The Library of Virginia has a variety of documents concerning Virginia Christian’s execution. Rather than summarizing the case, I will let a representative sample of 51 documents tell the story from all sides: Christian’s family and her attorneys, Belote’s family, the prosecutor, and Governor William Hodges Mann. These documents were drawn from various State Records collections including:  Virginia Dept. of Corrections, State Penitentiary; Secretary of the Commonwealth, Executive Papers; and Records of Governor William Mann. Each image caption includes the citation of the document. The records of the Virginia State Penitentiary Collection, 1796-1991 (Accession 41558) are now open to researchers.

Readers interested in exploring how the Christian case was covered in the media should consult the Library … read more »

- Broken Vows

The Gray's marriage certificate found in a chancery court case in Spotsylvania County.

In 1913, Mary Ella Gray stated in a deposition that she moved to her parents’ home in Fredericksburg after her husband James “continuously abused me, and was very profane to me and often told me that he bore for me no affection whatever, and I could pull up and leave whenever I got ready.”  Court documents show that, prior to reaching this point, happier times were evident in their marriage.

Like so many other Spotsylvania County chancery causes, Mary Ella Gray vs. James Oliver B. Gray, 1913, appeared to be a fairly routine divorce case; however, the marriage certificate was not so ordinary.

The couple was married in the District of Columbia on 1 November 1902.  The certificate is a noteworthy document, illustrative and colorful.  It cites a Bible verse, Ruth 4:13, describing the marriage of Ruth to Boaz, and features an illustration of Ruth gleaning barley in Boaz’s field.  The document was published by Jennings and Dye of Cincinnati, Ohio, printed in Germany.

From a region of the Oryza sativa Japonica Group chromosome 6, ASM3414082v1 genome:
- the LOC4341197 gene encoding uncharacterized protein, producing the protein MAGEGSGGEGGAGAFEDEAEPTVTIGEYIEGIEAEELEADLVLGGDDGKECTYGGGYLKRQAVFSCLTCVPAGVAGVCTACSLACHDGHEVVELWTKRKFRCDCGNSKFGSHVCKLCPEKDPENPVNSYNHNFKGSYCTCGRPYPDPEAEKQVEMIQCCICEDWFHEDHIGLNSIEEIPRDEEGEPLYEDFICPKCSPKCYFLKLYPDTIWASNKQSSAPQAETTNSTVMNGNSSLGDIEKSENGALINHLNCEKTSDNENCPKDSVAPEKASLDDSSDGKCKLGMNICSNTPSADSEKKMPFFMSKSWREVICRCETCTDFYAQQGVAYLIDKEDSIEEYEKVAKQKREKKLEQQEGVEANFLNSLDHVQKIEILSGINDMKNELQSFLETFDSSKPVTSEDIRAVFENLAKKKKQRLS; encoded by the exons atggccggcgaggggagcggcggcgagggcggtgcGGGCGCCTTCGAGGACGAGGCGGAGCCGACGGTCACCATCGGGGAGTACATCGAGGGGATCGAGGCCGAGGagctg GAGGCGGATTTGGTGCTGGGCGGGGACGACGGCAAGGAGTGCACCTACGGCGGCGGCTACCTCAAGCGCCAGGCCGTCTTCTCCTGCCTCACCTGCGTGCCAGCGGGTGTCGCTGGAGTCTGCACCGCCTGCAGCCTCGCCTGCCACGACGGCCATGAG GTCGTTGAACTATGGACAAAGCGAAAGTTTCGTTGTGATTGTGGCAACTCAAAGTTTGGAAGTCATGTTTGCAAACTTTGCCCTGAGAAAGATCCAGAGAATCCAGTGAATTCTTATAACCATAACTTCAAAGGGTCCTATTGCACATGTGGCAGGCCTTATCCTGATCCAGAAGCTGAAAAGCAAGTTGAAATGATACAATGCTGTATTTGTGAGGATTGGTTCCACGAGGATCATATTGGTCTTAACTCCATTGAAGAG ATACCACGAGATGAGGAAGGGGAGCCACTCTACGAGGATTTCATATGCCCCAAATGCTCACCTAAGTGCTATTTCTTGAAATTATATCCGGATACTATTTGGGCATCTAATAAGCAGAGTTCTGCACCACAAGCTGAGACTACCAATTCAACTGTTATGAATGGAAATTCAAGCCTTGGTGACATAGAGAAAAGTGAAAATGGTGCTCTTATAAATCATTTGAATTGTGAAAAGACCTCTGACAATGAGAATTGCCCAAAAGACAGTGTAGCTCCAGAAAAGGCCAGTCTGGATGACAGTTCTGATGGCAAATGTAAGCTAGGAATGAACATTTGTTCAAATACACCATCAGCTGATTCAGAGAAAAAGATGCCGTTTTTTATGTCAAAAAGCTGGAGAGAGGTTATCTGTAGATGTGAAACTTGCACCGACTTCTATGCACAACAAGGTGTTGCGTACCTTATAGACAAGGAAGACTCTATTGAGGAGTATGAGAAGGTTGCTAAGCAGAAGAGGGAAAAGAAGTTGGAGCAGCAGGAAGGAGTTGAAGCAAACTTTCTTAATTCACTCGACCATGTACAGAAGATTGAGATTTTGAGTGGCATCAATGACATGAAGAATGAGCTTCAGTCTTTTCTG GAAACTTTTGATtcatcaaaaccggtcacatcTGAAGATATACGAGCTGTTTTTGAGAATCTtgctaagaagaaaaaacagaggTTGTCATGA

Divorces were granted through county chancery courts.  The marriage certificate was included in the cause, possibly as an exhibit.  The Spotsylvania County Chancery Causes Collection contains about 40 cubic feet of records and covers the years circa 1811-1925.  It is currently closed for processing and will be digitized.

-Joanne Porter, Local Records Archivist… read more »

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- We can’t all age gracefully

 Architectural model of the Richmond Coliseum

The fate of the Richmond Coliseum has been in question recently, with the city soliciting input from business leaders, local officials, and a consulting firm to determine what comes next for the much-maligned structure.  Should the city continue to keep it limping along with costly repairs as needed, do a large-scale renovation, or demolish it in hopes of building a flashier replacement?  Which of these options is best for Richmond, and where will the money come from?  Alas, the Out of the Box bloggers can’t answer these questions for you.  We can only lament on behalf of the near-40-year-old Coliseum, “What a drag it is getting old!” 

Here at the Library of Virginia, however, there are reminders of how it all began, when the 13,500-capacity arena was the pride and joy of Richmond native and architect Ben R. Johns, Jr. (1922-2006).  In 1968, Johns was tapped as the primary architect to work with the Philadelphia firm of Vincent G. Kling and Associates on the Coliseum project.  While today the building has its share of detractors, back then it had at least a few admirers.  As a result of the Coliseum design, Johns was recognized by the Virginia Chapter of the American Institute of Architects in 1974 and the Richmond Planning Commission in 1975.

In 2007, the year after Johns’ death, a collection of his business … read more »